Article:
( Max score: 100 )
Bullock portrays Alyssa Rothman, an American activist battling a group of ruthless developers out to destroy the rainforest and its native population. But when a hotheaded photojournalist arrives to investigate the murder of a local union leader, they will together uncover a conspiracy of betrayal, violence and passion.
Ouch...this one's gotta sting. Sandra, you did well here, a little rough around the edges but that sexy girl-next-door, 'je ne sais quoi' was apparent...so don't be too embarrassed. Craig Schaffer was well, Craig Schaffer and this was on par with all his performances (besides his Oscar worthy turn in Clive Barker's Nightbreed).
In the outskirts of the Bolivian rainforest, an environmentalist union leader of 'rubber tappers', aligns himself with Indians to protest deforestation, then is killed by an arrow through the neck while trying to take a shower. The local police arrest an Indian who is part of that tribe, who lives in the rainforest. Of course it's a set-up, and the worst thing about it is the dead guy helped the indigenous people by tying to protect their land...so why would they kill him? Well the accused kills himself (or does he?) in jail so no one will know the truth. A tribesman comes to claim the body and our newly met enemies (in a desperate play on Romancing the Stone), Sandra the Environmentalist and Craig the random American photographer, decide to follow the tribe down the amazon on a canoe, with no supplies, no skills to survive on the terrain, and no idea the destination...Genius. From there they get shot at, healed by some witchy-doctor herbs, witness a technically proficient rainforest autopsy by thong wearing natives, trip on some native root drug and then get it on in a laugh-out-loud sex scene.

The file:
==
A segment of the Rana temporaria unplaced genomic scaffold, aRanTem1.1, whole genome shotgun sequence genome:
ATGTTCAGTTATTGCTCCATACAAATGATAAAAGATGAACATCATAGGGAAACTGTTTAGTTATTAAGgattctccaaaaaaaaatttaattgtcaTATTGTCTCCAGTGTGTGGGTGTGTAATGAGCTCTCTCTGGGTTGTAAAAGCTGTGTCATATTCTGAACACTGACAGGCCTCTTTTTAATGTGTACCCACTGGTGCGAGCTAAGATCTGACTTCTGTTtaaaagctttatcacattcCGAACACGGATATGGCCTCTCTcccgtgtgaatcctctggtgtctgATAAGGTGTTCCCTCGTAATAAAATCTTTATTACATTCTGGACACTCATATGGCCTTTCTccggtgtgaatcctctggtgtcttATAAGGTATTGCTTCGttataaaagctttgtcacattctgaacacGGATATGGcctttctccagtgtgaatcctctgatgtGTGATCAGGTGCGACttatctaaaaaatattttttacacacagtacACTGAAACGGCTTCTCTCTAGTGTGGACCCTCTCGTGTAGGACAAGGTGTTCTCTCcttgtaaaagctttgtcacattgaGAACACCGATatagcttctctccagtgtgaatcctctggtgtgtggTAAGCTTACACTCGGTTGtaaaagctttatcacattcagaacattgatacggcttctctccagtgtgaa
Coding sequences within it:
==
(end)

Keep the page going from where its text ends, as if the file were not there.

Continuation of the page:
Some plot huh?
There is a little more..but my fingers hurt from typing, just like the (look at the screenwriters names, are they lost characters from Reservoir Dogs?) screenwriters must have... which is apparent by the lack of attention to logical detail, the 78 minute runtime and the abruptly terrible ending.
I appreciated the pro-environmental ideals, especially in the late 80s (this was filmed in 1990) when saving the rainforest was all the rage. The story they built upon that idea worked conceptually, but didn't translate well to film. The only possible draw I see to this film is that is has Sandra Bullocks only sex scene, where she is fully nude (don't get you hopes up, you only get full side shots). Too bad Craig Schaffer's reptilian-like tongue moves made it ultra-laughable.
Unrated for sexuality, violence, and pervasive language
'Fire on the Amazon's' source leaves a lot to be desired. Colors go from over-saturated to natural scene by scene. Black levels fluctuate as well, sometime looking nice, but more often than not, they caved-in showing floating gray in them. Some video noise was apparent in backgrounds and darker scenes. There were the times on the brighter scenes things look pretty nice and almost fool you into thinking this looks better than it is. Finer details are not as pronounced as newer, better filmed movies, but on occasion, especially on close-ups, we are treated to some definition. The Audio track was a product of amateurish sound design by the crew, not the encode or mix. However, it was a bit better than the video. There were times it sounded as if it was recorded in a tunnel...but thankfully it was only a few scenes that exhibited this. The dynamics were average as was the LFE. Surrounds were there, I think..I had to walk up to check the activity...at least all the dialouge was discernible. This is a film you wont check out for the A/V presentation.
'Fire on the Amazon' has no special features, doesn't look good, doesn't sound good, and isn't good. I can recommend steering clear of this one unless you are interested in Sandra's roots...
Although, nothing will justify that odd looking image of Bullock on the box art.